Sex Infections Soar Among Irish Teenagers

Family and Life

January 20, 2011

The number of cases of the sexually transmitted disease, Chlamydia trachomatis, has increased by 25 per cent, according to the latest annual report from the Irish Health Protection Surveillance Centre (HPSC). In the 10-19 age group the increase was almost 40 per cent. Chlamydia infection is a major cause of female infertility. Some 6,300 Chlamydia infections were identified in Ireland in 2008, the latest year for which complete figures for sexually transmitted infections are available.

Chlamydia notifications constituted 55.7 per cent of all sexually transmitted infections (STI) reported in 2008 and represent an increase of 25.2 per cent over 2007 rates. More cases were notified among females than males and almost two-thirds of cases were reported in the 20-29 year old age group.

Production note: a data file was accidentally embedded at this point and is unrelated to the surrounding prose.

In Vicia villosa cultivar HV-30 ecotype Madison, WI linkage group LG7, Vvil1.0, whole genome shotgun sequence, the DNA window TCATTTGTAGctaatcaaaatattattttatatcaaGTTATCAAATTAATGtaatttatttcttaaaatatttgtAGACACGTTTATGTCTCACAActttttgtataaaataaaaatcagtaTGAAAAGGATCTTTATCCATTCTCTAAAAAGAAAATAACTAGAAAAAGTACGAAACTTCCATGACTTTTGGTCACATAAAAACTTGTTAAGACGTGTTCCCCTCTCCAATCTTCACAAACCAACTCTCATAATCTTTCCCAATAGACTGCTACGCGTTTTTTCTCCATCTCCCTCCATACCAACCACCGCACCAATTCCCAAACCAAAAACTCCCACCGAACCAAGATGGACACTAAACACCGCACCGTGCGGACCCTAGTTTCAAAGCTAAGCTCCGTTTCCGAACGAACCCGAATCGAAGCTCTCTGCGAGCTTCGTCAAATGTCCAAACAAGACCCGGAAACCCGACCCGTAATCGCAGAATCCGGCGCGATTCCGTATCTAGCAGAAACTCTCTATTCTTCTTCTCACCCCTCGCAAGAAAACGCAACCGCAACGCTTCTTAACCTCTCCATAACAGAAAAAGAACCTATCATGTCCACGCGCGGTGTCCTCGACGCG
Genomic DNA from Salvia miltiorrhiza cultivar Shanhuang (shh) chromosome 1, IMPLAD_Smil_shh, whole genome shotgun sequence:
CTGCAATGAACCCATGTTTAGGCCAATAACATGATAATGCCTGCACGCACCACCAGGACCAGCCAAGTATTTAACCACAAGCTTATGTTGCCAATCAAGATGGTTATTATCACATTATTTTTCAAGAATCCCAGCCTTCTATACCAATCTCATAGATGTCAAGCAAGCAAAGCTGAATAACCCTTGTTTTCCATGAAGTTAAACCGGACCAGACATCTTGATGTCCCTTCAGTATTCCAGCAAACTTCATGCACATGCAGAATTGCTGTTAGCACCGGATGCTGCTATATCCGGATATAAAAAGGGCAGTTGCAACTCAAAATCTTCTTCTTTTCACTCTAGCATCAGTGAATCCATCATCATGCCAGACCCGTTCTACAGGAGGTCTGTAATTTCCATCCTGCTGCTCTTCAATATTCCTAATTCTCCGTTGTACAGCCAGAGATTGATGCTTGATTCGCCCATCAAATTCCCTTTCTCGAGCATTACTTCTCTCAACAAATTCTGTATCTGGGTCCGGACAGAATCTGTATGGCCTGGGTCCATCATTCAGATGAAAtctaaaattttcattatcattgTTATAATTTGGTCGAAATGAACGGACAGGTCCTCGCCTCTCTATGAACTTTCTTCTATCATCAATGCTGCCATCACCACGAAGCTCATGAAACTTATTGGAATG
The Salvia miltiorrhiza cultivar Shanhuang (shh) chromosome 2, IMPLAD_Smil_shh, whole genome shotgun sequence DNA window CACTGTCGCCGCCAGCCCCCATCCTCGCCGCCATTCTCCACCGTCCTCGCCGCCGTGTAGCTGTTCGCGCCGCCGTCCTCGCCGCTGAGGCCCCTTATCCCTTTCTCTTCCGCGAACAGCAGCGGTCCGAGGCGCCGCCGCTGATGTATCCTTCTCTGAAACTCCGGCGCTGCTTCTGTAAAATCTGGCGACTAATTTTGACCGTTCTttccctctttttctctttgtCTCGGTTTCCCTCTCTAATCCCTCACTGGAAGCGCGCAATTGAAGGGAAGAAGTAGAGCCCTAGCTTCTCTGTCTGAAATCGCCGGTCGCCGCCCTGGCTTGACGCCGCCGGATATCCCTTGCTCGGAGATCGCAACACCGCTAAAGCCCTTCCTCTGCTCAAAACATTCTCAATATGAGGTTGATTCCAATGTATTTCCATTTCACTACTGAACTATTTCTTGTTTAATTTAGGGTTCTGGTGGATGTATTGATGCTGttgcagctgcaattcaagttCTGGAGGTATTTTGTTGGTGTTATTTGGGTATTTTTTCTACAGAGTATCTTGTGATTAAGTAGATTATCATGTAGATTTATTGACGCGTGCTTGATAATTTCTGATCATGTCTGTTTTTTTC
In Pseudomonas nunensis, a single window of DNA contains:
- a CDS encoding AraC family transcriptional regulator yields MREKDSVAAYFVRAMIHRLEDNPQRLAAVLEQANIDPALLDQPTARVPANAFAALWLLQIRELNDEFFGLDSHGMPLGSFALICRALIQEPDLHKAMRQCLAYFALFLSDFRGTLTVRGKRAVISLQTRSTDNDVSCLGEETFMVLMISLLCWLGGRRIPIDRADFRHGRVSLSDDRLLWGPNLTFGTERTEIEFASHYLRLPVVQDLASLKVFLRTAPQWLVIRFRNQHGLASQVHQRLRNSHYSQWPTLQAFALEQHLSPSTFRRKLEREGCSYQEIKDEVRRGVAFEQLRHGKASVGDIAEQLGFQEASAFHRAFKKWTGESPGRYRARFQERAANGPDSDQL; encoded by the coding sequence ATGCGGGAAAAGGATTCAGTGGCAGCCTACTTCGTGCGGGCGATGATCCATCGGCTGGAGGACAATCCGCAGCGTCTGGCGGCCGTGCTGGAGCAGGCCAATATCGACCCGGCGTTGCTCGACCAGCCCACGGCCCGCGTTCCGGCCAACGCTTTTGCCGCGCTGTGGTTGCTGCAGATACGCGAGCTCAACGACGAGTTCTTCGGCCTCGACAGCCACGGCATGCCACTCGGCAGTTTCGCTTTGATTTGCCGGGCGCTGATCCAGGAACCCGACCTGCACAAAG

The HPSC annual report for 2009 also shows an increase of 6.5 per cent in the number of cases of gonorrhoea, accounting for 4 per cent of all STIs reported in 2008. Females were five times more likely than males to have gonorrhoea, with the infection again most common in 20 to 29 year-olds. HIV and AIDS figures for 2009 are also contained in the latest report. There was a small decrease in the number of new HIV diagnoses, while 33 new AIDS cases were identified in 2009.

However, the report cautions that due to the voluntary nature of reporting of HIV, the numbers probably represent an underestimate. Health Protection Surveillance Centre. December. The Irish Times. December 28. Evening Herald. January 4.

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Author: Leslie Carol Botha

Author, publisher, radio talk show host and internationally recognized expert on women's hormone cycles. Social/political activist on Gardasil the HPV vaccine for adolescent girls. Co-author of "Understanding Your Mood, Mind and Hormone Cycle." Honorary advisory board member for the Foundation for the Study of Cycles and member of the Society for Menstrual Cycle Research.